* Archer-Daniels-Midland Company is experimenting with ways to incorporate genetically some of the characteristics of soybeans in corn and wheat. The company would like to add the soybean's ability to absorb nitrogen out of the air into the other grains, saving on expensive nitrogen fertilizer.
* National Distillers & Chemical Corporation hopes by 1985 to have a facility producing alcohol for its chemical business, using genetically engineered micro-organisms. It hopes to save money on energy costs.
* Koppers Company is trying to develop chemicals genetically that use less energy and give off less pollution in its specialty chemicals business.
These are but a few of the uses of the new "biotechnology" that Wall Street is begining to focus on. It is a complicated subject, involving the recombining of genes to make new chemicals, drugs, and better energy sources.
Dr. Zsolt Harsanyi, project director in the genetics program of the US Office of Technology Assessment, says that by the best of estimates the industry is in a "primitive" stage and that it may take 20 years until it begins to become a commercially important business.
Even so, as institutional investors learned at a recent E. F. Hutton seminar, the potential for the drug, chemical, food, energy, forest products, and even minerals businesses is extensive.
For example, Dr. John Long, director of scientific affairs at Archer-Daniels-Midland, calls dextrose, a product of cornstarch, "the American-corn crude oil." From dextrose, fructose, which is a sweetener, can be produced, as well as ethanol, an alcohol. The fructose, he notes, "gives the food processor better-quality product at lower costs," while the ethanol has major implications for the chemical and energy industries. In both the production of fructose and ethanol, major research projects are under way to increase their efficiency genetically.
Genetic tinkering has major potential in the energy industry as well. Through the use of genetically manufactured micro- organisms, ethanol can be produced more efficiently. Already, Dr. Long notes, Archer- Daniels-Midland has icnreased the energy efficiency of its alcohol production so that the company gets the equivalent of four times as much energy from ethanol than it takes to produce it. Early gasohol plants used as much energy as they produced.
Koppers Company, noted B. Otto Wheeley, deputy chairman of the board, decided four years ago to invest in genetic research and development by buying 45 percent of a company called Genex Corporation in Rockville, Md. Genex does research for Koppers involving Kopper's pollution control, chemicals, energy, and minerals businesses. Genex, a privately held company, will expand from 80 employees -- mostly PhDs -- to 150 by next year, Mr. Wheeley notes.
In fact, the growth of the biotechnology business is made clear by looking at the classified ads in the back of the Sept. 19 issue of Science magazine. There , companies ranging from Campbell Soup to Upjohn, a drug company, are looking for PhDs with expertise in genetics.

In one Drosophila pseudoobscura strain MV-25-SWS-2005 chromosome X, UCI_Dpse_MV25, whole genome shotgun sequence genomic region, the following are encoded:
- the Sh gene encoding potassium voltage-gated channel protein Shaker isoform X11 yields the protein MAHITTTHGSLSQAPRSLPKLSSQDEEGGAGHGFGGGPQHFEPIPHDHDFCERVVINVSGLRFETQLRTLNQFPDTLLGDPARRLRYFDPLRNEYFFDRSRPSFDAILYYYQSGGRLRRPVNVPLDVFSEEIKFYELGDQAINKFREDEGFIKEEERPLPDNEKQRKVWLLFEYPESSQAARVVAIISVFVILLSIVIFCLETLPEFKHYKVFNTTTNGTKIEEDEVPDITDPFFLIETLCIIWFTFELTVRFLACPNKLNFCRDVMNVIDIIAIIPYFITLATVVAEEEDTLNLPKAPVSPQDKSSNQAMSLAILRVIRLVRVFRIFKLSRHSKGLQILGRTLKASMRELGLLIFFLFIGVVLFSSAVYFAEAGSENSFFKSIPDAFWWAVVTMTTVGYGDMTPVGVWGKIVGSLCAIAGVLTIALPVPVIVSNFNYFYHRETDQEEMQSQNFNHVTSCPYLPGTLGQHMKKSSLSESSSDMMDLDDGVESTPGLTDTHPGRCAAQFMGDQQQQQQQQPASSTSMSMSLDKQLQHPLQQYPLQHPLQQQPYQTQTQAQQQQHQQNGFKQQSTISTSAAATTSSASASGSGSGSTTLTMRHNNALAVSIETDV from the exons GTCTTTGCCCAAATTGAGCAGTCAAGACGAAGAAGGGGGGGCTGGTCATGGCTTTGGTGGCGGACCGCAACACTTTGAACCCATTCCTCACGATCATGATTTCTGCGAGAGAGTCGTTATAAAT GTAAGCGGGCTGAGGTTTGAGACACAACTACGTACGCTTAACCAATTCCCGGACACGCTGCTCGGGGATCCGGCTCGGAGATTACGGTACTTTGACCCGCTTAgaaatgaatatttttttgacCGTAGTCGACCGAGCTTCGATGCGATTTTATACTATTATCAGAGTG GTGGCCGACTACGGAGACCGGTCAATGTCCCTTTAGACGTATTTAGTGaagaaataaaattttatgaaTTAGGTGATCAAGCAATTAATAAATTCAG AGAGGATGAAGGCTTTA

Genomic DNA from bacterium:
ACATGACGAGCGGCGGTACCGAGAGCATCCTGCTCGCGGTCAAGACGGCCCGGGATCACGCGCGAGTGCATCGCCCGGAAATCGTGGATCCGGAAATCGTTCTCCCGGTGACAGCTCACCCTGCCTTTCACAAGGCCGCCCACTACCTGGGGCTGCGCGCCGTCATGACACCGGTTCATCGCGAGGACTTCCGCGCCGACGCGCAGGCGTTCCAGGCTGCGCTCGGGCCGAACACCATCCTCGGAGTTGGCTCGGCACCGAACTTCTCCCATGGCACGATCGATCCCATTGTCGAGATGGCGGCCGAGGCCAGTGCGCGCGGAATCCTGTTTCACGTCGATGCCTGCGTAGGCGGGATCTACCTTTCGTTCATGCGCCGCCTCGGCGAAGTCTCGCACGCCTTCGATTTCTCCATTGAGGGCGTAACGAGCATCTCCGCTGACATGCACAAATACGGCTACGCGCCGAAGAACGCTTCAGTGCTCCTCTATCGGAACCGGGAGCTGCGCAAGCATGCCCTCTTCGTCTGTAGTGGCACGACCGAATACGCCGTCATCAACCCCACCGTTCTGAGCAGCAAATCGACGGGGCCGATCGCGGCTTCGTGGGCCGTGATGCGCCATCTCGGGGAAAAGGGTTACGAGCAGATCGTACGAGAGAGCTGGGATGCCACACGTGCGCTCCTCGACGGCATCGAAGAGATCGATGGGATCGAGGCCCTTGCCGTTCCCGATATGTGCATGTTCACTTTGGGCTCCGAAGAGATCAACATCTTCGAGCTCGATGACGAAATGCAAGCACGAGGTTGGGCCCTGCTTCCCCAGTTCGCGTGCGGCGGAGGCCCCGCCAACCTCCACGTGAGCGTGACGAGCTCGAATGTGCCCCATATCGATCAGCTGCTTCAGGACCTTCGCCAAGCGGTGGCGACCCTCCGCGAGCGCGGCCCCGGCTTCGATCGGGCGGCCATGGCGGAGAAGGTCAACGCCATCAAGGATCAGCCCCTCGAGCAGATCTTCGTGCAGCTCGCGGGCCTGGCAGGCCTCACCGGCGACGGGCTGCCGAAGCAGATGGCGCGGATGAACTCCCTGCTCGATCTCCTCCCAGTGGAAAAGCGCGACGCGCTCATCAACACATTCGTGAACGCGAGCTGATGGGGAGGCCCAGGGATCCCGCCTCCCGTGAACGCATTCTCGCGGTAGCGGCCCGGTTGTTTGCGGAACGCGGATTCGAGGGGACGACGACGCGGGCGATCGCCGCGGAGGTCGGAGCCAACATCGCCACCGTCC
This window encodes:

For Wall Street, the Hutton seminar illustrated one of the basic problems in trying to find ways to invest in companies doing genetic research. Few companies that have established track records and are publicly held are involved in the business. Clark Green, a portfolio manager for Bankers Trust, noted that genetic research was a small part of such companies as Du Pont, Koppers, and Archer- Daniels-Midland.
And, for the institutional investor, purchases of such companies as Neo-Bionics and Enzo Biochem Inc., both small, public companies involved in genetic research, is difficult because they have no past business history. Still more research is done at unversity laboratories and private institutes. Even so, Wall Street is enthusiastic enough about these companies to push Neo-Bionics stock from its initial public offering price this year of 50 cents per share to a current $1.50 a share and Enzo Biochem from $6.25 early this summer to a current $31 a share.
Sen. Harrison, H. Schmitt (R) of New Mexico questioned whether the best investment opportunities in genetic research will be in the United States. Rather, he said, "probably the best investment opportunities will be in Japan and Europe, where the political climate is more conducie to such research."
Senator Schmitt, ranking Republican on the Subcommittee on Science, Technology, and Space, part of the Commerce, Science, and Transportation Committee, noted that the Senate three years ago was "only 15 minutes" from passing legislation that would have regulated genetic research. The legislation , as proposed by Sen. Edward M. Kennedy, did not pass, however.Still, he concludes, there is pressure for regulation -- which is bound to be passed by Congress at some time -- and "this will probably drive the research abroad."
The senator concludes that the news media and others "will conjure up monsters and build a climate of fear, prompting regulation."